When U2 released their new album as a free download in iTunes, they got the marketing right – but they got a lot more wrong.
How does an Irish rock band teach us something about marketing?
In case you have been taking a hiatus from your technology, the long anticipated launch of the newest iPhone and iOS 8, for all things Apple, was released September 19, 2014. Splashy commercials and block-long line-ups followed the release, but that’s what we have come to expect from such an event.
New this time around is U2, the enduring rockers who had their heyday in the 1980s. They joined in on the iPhone 6 and iOS 8’s newest release by lending their sound to Apple’s commercials, as well as offered their newest album as a free download – available exclusively in Apple’s iTunes.
This is where the wheels fall off.
Apple randomly selected those who would automatically receive the free U2 album download and forced the 11-track album into the selected user’s iTunes account. You read right – they put U2’s album right into people’s accounts.
So, what’s wrong with that – it’s free! Yes, it’s free – but those who have automatic downloading enabled discovered music that they didn’t expect and some that didn’t event want it.
Where the marketing lesson is learned.
My teenage daughter looked at her phone the morning of the launch and asked me “Who the heck is U2 and how did their music get on my phone?” See, Apple can easily identify people’s musical tastes by their download history. At the risk of revealing my age, if Apple had been really thinking, they would have pushed this content to targeted people – those people who like 80s music and who like the band – as identified by buying history. I was one of the happy recipients; being hopelessly hooked on 80s music. I like U2.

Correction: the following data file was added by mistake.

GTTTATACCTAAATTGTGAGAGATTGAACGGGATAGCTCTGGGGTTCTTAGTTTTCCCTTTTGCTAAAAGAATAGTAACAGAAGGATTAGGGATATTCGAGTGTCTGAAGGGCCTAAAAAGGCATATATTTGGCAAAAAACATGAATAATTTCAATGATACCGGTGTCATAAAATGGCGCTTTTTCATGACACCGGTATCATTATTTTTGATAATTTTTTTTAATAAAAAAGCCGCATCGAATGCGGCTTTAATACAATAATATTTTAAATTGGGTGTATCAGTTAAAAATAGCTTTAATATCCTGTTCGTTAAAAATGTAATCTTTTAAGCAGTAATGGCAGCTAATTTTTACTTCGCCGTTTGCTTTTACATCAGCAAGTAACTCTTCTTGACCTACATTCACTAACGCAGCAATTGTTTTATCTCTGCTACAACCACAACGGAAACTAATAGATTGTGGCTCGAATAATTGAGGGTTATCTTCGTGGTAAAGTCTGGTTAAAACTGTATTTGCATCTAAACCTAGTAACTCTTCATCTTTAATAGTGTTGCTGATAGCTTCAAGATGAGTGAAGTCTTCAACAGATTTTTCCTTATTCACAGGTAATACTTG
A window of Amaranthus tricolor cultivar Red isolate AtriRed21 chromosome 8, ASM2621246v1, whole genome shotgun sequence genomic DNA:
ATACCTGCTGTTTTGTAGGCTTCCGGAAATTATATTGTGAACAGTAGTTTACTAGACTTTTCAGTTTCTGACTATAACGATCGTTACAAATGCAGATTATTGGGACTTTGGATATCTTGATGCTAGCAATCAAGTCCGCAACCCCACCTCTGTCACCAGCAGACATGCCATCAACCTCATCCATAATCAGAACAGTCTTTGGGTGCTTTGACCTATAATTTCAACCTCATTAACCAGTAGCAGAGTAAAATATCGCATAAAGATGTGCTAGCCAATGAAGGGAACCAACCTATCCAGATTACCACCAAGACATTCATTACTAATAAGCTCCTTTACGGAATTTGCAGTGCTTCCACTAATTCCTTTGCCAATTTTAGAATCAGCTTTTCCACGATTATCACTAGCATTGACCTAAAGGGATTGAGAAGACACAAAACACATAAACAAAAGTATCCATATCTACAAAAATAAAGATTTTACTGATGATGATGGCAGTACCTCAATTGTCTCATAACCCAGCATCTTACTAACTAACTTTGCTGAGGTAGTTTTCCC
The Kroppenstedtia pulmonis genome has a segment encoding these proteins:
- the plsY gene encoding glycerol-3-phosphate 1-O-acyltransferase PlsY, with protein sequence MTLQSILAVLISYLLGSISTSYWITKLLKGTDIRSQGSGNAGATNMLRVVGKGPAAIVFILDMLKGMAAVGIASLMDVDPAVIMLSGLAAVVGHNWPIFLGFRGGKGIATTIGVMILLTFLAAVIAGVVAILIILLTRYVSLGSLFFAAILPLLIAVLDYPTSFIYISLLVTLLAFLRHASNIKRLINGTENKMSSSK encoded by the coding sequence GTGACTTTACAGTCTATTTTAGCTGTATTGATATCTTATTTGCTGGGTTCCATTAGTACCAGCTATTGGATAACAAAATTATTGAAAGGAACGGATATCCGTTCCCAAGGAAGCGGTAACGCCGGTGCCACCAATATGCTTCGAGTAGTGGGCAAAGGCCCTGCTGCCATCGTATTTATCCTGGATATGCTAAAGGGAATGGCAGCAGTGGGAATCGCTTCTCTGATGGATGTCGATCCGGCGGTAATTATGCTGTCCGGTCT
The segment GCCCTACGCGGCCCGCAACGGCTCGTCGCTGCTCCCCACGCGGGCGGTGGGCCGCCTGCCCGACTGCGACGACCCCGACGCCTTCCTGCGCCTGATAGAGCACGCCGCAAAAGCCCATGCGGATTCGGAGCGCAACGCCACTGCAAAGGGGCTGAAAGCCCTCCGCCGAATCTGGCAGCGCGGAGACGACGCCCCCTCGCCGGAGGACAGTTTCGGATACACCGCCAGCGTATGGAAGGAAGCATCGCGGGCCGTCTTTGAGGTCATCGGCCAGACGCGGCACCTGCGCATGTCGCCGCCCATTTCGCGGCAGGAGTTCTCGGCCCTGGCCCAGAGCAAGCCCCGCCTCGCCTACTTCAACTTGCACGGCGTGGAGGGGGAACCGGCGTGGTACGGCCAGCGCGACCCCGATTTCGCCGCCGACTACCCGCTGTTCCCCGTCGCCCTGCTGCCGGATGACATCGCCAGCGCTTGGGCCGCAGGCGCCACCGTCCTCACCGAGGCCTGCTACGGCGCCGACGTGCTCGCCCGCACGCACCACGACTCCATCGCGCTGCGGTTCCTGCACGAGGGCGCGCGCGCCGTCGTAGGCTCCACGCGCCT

What Apple did by not segmenting the target audience was the old “Spray and Pray” approach to the launch. Some people will like it…other people, not so much. Some people got really angry.
The negativity surrounding this launch overshadowed the fact that the band finally has a new album. In my opinion, if the free album had been targeted to the right audience, the buzz would have been favourable and would have created the hype for others to get their copy of the free download. Instead, the media covered the fact that it was thrust into accounts without permission and without interest. And those who do digital marketing well understand that permission is paramount.
I’m sure they thought this blanket approach would expand their fan base by exposing the band to new listeners. You can force music into a device, but you can’t, however, make them listen to it.
Your take away
When you promote your product or service, even if you are giving it away, it has to be directed at the people who have a need or a want for it. That’s Target Marketing 101. Identify that audience by pre-determined characteristics that make them a good fit for your business. The “Spray and Pray” method is not feasible – most small businesses don’t have the deep pockets of Apple Inc. behind them.
Love it or hate it? What did you think of U2’s free download album launch?
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